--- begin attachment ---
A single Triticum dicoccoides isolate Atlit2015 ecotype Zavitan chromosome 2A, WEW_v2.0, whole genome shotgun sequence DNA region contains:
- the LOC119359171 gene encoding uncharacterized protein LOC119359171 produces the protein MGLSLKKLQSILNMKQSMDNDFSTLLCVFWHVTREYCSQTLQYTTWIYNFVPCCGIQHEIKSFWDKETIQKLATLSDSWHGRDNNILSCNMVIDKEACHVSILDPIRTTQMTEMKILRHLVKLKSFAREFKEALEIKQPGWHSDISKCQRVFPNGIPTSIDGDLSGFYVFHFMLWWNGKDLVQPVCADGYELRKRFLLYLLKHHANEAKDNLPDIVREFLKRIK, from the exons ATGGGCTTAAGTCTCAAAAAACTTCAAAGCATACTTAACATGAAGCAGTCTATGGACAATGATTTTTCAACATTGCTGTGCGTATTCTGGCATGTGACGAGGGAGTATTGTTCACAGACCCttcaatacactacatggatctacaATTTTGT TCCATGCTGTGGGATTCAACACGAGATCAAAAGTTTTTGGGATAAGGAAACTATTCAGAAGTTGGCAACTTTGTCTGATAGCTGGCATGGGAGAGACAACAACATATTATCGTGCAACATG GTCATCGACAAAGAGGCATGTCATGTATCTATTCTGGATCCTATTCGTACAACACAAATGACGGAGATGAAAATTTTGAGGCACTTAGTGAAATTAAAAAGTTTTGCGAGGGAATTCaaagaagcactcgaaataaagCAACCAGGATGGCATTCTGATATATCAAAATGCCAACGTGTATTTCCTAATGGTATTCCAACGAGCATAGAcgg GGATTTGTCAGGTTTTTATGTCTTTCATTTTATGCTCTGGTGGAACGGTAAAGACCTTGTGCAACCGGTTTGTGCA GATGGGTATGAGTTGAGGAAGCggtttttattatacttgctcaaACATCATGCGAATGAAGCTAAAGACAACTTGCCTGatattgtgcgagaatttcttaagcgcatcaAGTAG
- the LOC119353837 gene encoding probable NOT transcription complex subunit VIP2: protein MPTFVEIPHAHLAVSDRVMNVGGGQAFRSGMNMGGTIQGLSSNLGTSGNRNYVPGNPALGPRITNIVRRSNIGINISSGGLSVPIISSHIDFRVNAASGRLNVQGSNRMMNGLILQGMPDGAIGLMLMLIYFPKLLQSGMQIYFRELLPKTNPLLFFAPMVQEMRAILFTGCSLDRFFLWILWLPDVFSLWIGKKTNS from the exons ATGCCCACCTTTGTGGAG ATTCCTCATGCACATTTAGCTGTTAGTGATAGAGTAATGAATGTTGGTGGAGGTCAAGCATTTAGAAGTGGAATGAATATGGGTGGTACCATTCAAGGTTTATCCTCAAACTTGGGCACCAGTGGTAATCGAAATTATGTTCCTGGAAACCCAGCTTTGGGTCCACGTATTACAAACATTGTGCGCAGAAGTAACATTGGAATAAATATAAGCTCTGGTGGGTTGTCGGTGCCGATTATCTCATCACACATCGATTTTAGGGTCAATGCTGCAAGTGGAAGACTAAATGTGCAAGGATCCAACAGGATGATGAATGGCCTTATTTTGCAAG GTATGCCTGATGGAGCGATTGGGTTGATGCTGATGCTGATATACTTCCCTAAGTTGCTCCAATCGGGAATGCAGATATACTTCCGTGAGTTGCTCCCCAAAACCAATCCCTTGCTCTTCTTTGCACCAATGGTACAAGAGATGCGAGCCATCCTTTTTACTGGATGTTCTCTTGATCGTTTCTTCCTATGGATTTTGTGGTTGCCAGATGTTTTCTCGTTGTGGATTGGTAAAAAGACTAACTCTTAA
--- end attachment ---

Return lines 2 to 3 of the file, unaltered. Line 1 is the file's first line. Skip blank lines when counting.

- the LOC119359171 gene encoding uncharacterized protein LOC119359171 produces the protein MGLSLKKLQSILNMKQSMDNDFSTLLCVFWHVTREYCSQTLQYTTWIYNFVPCCGIQHEIKSFWDKETIQKLATLSDSWHGRDNNILSCNMVIDKEACHVSILDPIRTTQMTEMKILRHLVKLKSFAREFKEALEIKQPGWHSDISKCQRVFPNGIPTSIDGDLSGFYVFHFMLWWNGKDLVQPVCADGYELRKRFLLYLLKHHANEAKDNLPDIVREFLKRIK, from the exons ATGGGCTTAAGTCTCAAAAAACTTCAAAGCATACTTAACATGAAGCAGTCTATGGACAATGATTTTTCAACATTGCTGTGCGTATTCTGGCATGTGACGAGGGAGTATTGTTCACAGACCCttcaatacactacatggatctacaATTTTGT TCCATGCTGTGGGATTCAACACGAGATCAAAAGTTTTTGGGATAAGGAAACTATTCAGAAGTTGGCAACTTTGTCTGATAGCTGGCATGGGAGAGACAACAACATATTATCGTGCAACATG GTCATCGACAAAGAGGCATGTCATGTATCTATTCTGGATCCTATTCGTACAACACAAATGACGGAGATGAAAATTTTGAGGCACTTAGTGAAATTAAAAAGTTTTGCGAGGGAATTCaaagaagcactcgaaataaagCAACCAGGATGGCATTCTGATATATCAAAATGCCAACGTGTATTTCCTAATGGTATTCCAACGAGCATAGAcgg GGATTTGTCAGGTTTTTATGTCTTTCATTTTATGCTCTGGTGGAACGGTAAAGACCTTGTGCAACCGGTTTGTGCA GATGGGTATGAGTTGAGGAAGCggtttttattatacttgctcaaACATCATGCGAATGAAGCTAAAGACAACTTGCCTGatattgtgcgagaatttcttaagcgcatcaAGTAG
- the LOC119353837 gene encoding probable NOT transcription complex subunit VIP2: protein MPTFVEIPHAHLAVSDRVMNVGGGQAFRSGMNMGGTIQGLSSNLGTSGNRNYVPGNPALGPRITNIVRRSNIGINISSGGLSVPIISSHIDFRVNAASGRLNVQGSNRMMNGLILQGMPDGAIGLMLMLIYFPKLLQSGMQIYFRELLPKTNPLLFFAPMVQEMRAILFTGCSLDRFFLWILWLPDVFSLWIGKKTNS from the exons ATGCCCACCTTTGTGGAG ATTCCTCATGCACATTTAGCTGTTAGTGATAGAGTAATGAATGTTGGTGGAGGTCAAGCATTTAGAAGTGGAATGAATATGGGTGGTACCATTCAAGGTTTATCCTCAAACTTGGGCACCAGTGGTAATCGAAATTATGTTCCTGGAAACCCAGCTTTGGGTCCACGTATTACAAACATTGTGCGCAGAAGTAACATTGGAATAAATATAAGCTCTGGTGGGTTGTCGGTGCCGATTATCTCATCACACATCGATTTTAGGGTCAATGCTGCAAGTGGAAGACTAAATGTGCAAGGATCCAACAGGATGATGAATGGCCTTATTTTGCAAG GTATGCCTGATGGAGCGATTGGGTTGATGCTGATGCTGATATACTTCCCTAAGTTGCTCCAATCGGGAATGCAGATATACTTCCGTGAGTTGCTCCCCAAAACCAATCCCTTGCTCTTCTTTGCACCAATGGTACAAGAGATGCGAGCCATCCTTTTTACTGGATGTTCTCTTGATCGTTTCTTCCTATGGATTTTGTGGTTGCCAGATGTTTTCTCGTTGTGGATTGGTAAAAAGACTAACTCTTAA